Immigration and the Problem of the Two-Legged Stool

08/30/2010 04:42 pm ET | Updated May 25, 2011

It is less than a year (November 2009) since Janet Napolitano -- the Homeland Security Secretary and the administration's point person on immigration -- announced her and the president's commitment to a three-pronged approach to the issue of immigration reform. The Obama administration, she said, would (1) streamline the system of legal immigration, and (2) intensify the scale of deportations, in part to create a supportive political environment for (3) comprehensive legislation that would, among other things, allow a "tough and fair" route to legality for undocumented workers already here. That same three-pronged approach was advocated again by the president in July, though by then the emphasis had shifted from streamlining the system of legal immigration to securing the border to prevent illegal immigration. This "three legged stool" approach remains the administration's official policy position. Unfortunately, thus far at least, the implementation of that policy has been one crucial leg short.

Certain things have happened:

• The border has been strengthened. As the president said in July, we now "have more boots on the ground near the Southwest border than at any time in our history." The Border Patrol has nearly doubled in personnel since 2004, to almost 20,000 people. ICE has a quarter of all its personnel now located in the Southwest. The Obama administration has sent an extra 1200 National Guardsmen to the frontier; and the border now has "at least 300 miles of vehicle barriers, 347 miles of fencing, and 105 ground-based radar and camera towers." In 2009, "illegal crossings along the Southwest border were down 23%, to a fraction of their all-time high." To quote the president again, "the bottom line is this: the southern border is more secure today than at any time in our history."

• The rate of deportations has quickened. "According to the Department of Homeland Security, nearly 359,000 immigrants were removed in 2008, up from 18,000 in 1980." In 2009, changing tack slightly, ICE conducted audits of employee files at more than 2,900 companies -- levying a record $3 million in fines on companies employing undocumented workers -- and in the process making a record 279,000 deportations in the first 9 months of the 2010 fiscal year. That scale of deportation constituted a 10 percent increase on the same period in the last fiscal year of the Bush administration, and was nearly twice the level of deportations for the whole of 2005. It is moreover significant that, for all the administration's emphasis on primarily expelling people with criminal records, fifty-one percent of those deported in 2009-10 had no criminal record, and many of those who on paper had such a record were simply guilty of "driving with broken tail lights or stopped and don't have a license!"

So the border is secure and the rate of deportations increased - two legs of the stool well and truly in place. But we have yet to see any concerted effort by the administration to introduce comprehensive immigration reform, or indeed systematically to streamline the system of legal immigration. There is, to date at least, no third leg.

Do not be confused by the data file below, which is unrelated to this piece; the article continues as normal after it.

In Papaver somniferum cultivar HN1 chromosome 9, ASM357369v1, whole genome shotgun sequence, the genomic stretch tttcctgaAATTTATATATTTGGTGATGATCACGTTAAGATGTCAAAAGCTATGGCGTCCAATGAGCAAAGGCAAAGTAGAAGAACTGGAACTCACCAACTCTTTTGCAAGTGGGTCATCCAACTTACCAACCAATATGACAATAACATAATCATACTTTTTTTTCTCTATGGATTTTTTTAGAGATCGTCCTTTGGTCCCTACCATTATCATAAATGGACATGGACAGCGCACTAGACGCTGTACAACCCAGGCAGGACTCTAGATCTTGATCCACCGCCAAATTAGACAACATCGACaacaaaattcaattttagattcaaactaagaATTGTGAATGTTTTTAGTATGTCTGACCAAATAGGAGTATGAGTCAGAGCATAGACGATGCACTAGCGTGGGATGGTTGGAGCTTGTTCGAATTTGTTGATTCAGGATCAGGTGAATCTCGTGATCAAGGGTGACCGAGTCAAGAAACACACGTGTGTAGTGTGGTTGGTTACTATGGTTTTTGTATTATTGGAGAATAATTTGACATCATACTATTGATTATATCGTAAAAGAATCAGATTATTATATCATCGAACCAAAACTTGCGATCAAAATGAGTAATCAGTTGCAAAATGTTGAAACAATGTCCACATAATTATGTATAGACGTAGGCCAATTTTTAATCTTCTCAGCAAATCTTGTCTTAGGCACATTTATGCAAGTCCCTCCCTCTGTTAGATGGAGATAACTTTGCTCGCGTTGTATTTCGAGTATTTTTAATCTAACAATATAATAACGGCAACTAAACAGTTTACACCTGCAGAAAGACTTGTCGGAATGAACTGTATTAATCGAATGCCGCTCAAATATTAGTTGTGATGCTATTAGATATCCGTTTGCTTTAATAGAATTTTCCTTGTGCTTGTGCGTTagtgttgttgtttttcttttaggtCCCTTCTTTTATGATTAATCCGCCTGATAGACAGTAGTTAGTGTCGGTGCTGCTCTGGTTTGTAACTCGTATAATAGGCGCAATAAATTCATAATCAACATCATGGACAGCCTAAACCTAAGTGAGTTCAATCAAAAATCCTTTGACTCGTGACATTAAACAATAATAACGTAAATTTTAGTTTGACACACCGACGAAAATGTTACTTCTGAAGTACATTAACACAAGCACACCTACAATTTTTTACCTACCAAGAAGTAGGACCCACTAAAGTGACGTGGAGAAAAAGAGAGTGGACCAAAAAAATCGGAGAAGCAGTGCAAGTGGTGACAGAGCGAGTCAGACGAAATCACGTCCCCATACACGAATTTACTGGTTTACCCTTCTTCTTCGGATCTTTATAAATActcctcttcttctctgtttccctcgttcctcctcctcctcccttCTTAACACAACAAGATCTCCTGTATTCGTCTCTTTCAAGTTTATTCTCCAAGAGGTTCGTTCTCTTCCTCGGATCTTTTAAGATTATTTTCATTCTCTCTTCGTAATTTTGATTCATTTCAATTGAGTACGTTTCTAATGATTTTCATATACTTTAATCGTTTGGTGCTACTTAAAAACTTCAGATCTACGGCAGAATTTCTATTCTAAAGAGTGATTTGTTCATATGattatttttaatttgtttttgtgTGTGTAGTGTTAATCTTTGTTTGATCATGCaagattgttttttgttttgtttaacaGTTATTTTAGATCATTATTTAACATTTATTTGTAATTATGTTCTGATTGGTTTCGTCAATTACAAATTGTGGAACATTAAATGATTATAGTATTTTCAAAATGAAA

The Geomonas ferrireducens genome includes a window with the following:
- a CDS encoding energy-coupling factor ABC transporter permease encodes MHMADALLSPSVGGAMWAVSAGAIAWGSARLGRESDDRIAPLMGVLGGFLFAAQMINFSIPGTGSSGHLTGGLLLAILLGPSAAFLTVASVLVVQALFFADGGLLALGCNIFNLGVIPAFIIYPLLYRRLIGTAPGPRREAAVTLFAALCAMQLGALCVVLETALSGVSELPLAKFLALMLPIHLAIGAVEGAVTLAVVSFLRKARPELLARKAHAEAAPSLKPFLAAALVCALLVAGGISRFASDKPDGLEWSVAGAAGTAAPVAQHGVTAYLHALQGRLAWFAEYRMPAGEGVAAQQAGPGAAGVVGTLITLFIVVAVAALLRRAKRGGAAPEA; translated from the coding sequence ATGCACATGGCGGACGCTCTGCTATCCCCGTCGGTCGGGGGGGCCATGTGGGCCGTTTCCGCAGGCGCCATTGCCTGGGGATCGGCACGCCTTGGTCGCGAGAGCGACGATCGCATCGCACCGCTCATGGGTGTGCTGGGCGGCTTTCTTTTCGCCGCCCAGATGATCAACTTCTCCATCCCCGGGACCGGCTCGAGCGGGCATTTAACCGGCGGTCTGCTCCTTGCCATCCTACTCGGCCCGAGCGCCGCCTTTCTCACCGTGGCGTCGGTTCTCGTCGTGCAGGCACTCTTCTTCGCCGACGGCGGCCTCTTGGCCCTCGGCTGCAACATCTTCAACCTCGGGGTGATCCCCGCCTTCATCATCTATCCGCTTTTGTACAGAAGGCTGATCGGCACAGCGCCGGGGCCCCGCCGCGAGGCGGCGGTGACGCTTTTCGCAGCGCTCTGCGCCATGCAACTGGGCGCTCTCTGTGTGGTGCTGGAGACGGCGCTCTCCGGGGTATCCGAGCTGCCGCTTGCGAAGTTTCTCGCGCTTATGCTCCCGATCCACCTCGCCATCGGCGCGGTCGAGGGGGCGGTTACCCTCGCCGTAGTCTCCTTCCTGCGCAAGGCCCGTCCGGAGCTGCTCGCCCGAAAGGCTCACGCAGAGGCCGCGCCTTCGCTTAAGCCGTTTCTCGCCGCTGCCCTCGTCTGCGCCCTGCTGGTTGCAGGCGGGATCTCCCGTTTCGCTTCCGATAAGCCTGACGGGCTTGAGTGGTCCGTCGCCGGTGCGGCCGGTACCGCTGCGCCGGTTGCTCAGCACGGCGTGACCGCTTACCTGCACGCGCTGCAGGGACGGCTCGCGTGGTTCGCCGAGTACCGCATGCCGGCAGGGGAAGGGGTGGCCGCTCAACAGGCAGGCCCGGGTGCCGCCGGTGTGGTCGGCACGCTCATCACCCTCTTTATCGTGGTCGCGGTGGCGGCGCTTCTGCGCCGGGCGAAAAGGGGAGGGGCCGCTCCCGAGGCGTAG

Initially because the president was waiting on a cross-party Senate initiative led by Lindsey Graham and Charles Schumer. The problem with that waiting, of course, is that if cross-party unity on this issue is the administration's goal they are likely to wait forever. Cross-party dealing on immigration is no longer a runner -- the Tea Party people have seen to that -- and, anyway, Lindsey Graham has thrown in the towel. He has thrown it in big time -- telling the president to abandon any notion of comprehensive immigration reform (or energy reform) this side of the mid-term elections, and even (to his perennial shame) adding his voice to those advocating the repeal of the 14th Amendment. Graham is on record as criticizing heavily pregnant undocumented female immigrants for coming to the U.S. to "drop a child" to win citizenship for the newborn baby and a lower chance of deportation for the baby's parents. He and other leading Republicans have recently made a big deal about such anchor babies -- even though the latest Pew-based research gives the number of births among undocumented workers in 2008 as just 340,000, out of a total number of new babies in the United States that year of 4.3 million.

• Because now attention has shifted to the fight in Arizona over SB 1070.
To its credit, the administration has thrown the Justice Department into action against the Arizona law, and brought pressure to bear on the most blatant of all the Arizona actors in the deportation drama -- Sheriff Arpaio of Maricopa County. But even when being this pro-active, the main thrust of the administration's challenge is not that the Arizona law requires racial profiling and constitutes an infringement of the civil rights of legal U.S. citizens. No, the case being made is that Arizona is usurping an area of public policy reserved by the Constitution to the federal level. In the court of law, the constitutional argument on "pre-emption" may well hold. But in the court of public opinion, so too might the thrust of the counter-case: that Arizona needs to act because of the absence of federal policy. And sending more troops to the Arizona border -- which the administration has now done -- quite simply surrenders to conservative forces the entire framing of the argument: that this problem is primarily a border issue, and that only local legal initiatives can trigger an effective federal response.